• X

    Mr Shaw, your point about bishop Fellay would actually make sense if you could explain how the abomination known as the “Assisi peace gathering” is not a rupture with the past and with the Faith. We were taught that to pray with and to say prayers of other religions was a violation of the 1st commandment, now all of the sudden its the vogue thing for popes to do as long as its done in the name of ecumenism.

  • digdigby

    “I see a lot of mourning for some past glory time that I don’t think ever really existed.”

    IT DID, my dear, oh but IT DID!

  • Margaret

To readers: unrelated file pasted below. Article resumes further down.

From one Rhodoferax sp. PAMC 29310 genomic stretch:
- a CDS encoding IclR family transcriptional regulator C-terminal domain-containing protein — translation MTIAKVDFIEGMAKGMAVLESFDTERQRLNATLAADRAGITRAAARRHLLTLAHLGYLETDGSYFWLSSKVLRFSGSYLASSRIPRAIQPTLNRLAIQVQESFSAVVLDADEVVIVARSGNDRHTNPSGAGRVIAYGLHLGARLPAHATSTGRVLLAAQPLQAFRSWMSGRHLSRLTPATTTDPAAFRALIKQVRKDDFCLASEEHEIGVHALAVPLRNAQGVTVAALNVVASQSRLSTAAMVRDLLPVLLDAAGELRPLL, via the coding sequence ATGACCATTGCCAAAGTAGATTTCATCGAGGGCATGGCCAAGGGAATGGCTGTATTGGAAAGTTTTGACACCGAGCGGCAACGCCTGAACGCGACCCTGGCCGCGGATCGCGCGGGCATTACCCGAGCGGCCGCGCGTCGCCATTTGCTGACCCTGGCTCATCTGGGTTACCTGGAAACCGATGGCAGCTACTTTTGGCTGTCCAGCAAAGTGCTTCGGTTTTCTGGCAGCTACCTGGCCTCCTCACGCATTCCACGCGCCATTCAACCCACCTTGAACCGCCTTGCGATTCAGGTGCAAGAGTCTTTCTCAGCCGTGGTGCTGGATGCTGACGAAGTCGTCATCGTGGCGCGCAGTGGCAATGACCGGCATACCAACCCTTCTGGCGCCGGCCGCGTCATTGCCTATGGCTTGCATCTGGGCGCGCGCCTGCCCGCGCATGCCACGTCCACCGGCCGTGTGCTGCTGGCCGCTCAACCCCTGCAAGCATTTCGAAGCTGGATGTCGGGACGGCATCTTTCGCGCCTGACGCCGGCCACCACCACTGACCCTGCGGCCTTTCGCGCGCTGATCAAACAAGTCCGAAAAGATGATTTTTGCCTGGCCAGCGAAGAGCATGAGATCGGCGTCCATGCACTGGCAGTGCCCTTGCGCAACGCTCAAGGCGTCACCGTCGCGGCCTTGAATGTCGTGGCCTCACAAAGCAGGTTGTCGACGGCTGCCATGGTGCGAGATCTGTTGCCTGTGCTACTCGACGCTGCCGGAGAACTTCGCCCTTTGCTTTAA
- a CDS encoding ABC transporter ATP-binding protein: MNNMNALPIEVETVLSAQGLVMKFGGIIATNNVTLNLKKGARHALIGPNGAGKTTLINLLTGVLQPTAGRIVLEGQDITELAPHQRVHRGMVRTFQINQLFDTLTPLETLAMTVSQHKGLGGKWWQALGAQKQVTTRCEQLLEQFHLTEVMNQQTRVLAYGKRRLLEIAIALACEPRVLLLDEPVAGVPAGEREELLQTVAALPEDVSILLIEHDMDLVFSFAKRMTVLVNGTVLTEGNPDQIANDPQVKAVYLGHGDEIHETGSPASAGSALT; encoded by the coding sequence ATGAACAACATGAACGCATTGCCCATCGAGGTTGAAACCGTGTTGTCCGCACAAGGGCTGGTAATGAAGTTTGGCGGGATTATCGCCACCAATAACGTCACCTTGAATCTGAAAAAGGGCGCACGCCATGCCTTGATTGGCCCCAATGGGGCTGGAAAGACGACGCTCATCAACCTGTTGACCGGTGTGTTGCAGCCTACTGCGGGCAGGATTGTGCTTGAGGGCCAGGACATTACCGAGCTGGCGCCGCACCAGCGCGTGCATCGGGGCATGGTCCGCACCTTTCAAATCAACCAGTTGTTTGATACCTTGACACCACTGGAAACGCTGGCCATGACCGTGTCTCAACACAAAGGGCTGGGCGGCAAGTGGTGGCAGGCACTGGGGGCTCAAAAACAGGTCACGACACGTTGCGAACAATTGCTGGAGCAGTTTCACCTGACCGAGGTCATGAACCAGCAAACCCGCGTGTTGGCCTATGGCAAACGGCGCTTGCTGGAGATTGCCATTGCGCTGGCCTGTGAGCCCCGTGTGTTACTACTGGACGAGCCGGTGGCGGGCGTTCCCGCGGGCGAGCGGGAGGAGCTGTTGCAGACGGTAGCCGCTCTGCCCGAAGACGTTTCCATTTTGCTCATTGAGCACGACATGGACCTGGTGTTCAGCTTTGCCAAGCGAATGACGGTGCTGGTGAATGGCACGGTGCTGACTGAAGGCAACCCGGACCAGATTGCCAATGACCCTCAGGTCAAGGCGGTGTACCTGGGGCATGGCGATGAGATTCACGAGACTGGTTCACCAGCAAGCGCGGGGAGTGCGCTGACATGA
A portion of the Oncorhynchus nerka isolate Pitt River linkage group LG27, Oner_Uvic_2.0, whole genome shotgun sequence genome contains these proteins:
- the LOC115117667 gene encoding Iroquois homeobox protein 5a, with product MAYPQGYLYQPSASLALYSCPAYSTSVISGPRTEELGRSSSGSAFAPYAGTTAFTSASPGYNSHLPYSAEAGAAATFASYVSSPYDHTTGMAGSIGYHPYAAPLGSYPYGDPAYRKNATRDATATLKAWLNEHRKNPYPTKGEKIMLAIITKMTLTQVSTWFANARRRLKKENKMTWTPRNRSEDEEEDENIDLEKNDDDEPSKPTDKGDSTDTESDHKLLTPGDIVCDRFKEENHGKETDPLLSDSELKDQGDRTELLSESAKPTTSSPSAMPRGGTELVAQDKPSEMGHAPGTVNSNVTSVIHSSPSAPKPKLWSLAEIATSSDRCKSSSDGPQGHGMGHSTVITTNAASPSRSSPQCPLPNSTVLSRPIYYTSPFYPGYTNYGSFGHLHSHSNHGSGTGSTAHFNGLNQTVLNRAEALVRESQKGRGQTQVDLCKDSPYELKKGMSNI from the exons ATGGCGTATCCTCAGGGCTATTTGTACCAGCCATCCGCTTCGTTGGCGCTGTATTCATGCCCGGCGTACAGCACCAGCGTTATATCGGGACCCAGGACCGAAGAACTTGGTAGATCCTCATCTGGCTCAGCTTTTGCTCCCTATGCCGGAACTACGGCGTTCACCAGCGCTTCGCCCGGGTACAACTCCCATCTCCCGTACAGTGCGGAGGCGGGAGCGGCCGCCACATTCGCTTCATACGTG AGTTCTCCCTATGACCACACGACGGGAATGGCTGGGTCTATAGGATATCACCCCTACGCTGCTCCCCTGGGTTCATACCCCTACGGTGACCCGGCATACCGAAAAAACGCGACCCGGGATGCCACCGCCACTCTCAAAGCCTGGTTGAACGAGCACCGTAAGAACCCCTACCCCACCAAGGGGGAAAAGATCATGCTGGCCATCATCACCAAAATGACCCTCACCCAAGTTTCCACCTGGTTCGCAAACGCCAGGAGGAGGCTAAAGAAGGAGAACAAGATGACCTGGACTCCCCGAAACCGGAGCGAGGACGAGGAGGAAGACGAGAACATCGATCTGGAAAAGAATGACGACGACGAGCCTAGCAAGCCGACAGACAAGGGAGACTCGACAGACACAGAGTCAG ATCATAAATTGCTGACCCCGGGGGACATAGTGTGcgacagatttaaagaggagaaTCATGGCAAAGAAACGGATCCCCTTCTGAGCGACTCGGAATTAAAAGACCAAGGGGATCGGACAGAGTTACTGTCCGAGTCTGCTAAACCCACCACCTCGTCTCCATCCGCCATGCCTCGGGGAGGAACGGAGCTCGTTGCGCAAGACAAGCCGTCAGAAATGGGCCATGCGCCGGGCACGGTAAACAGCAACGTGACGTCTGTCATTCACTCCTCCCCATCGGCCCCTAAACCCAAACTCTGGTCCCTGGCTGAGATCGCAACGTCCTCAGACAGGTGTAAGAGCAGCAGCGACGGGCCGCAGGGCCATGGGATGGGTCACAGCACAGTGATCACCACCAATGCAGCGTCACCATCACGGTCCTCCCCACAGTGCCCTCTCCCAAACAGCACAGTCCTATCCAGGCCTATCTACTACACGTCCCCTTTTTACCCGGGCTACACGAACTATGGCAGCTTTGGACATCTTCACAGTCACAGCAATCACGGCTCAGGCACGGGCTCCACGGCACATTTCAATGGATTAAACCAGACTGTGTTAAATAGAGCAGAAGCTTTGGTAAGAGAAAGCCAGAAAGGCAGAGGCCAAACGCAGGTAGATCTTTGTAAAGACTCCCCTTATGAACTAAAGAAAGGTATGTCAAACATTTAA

Null, that was one of the most intelligent posts I’ve read in a long time. I too tire of the narrow, black and white thinking that plagues too many. Recently some moron not worthy of licking my son’s feet told me my 14yo son was “sneering in ignorance” because he not only read Homer, but a modern parody of The Odyssey by Margaret Atwood, and he was disappointed that Odysseus remained a perpetual adolescent. That view was apparently “verboten” by said moron. Far from sneering or being ignorant, my unusually well-read son, a Davidson Young Scholar, found good and bad in both works and felt he gained all sorts of insights from seeing the two in juxtaposition. We limit ourselves terribly when we assume one narrow area is all good, while another is all bad. I also try to teach my children to transcend emotion and prejudice and to do their best to embrace what is good, true, and Christ-like. The tribal thinking that is so prevalent really limits what people can learn and share.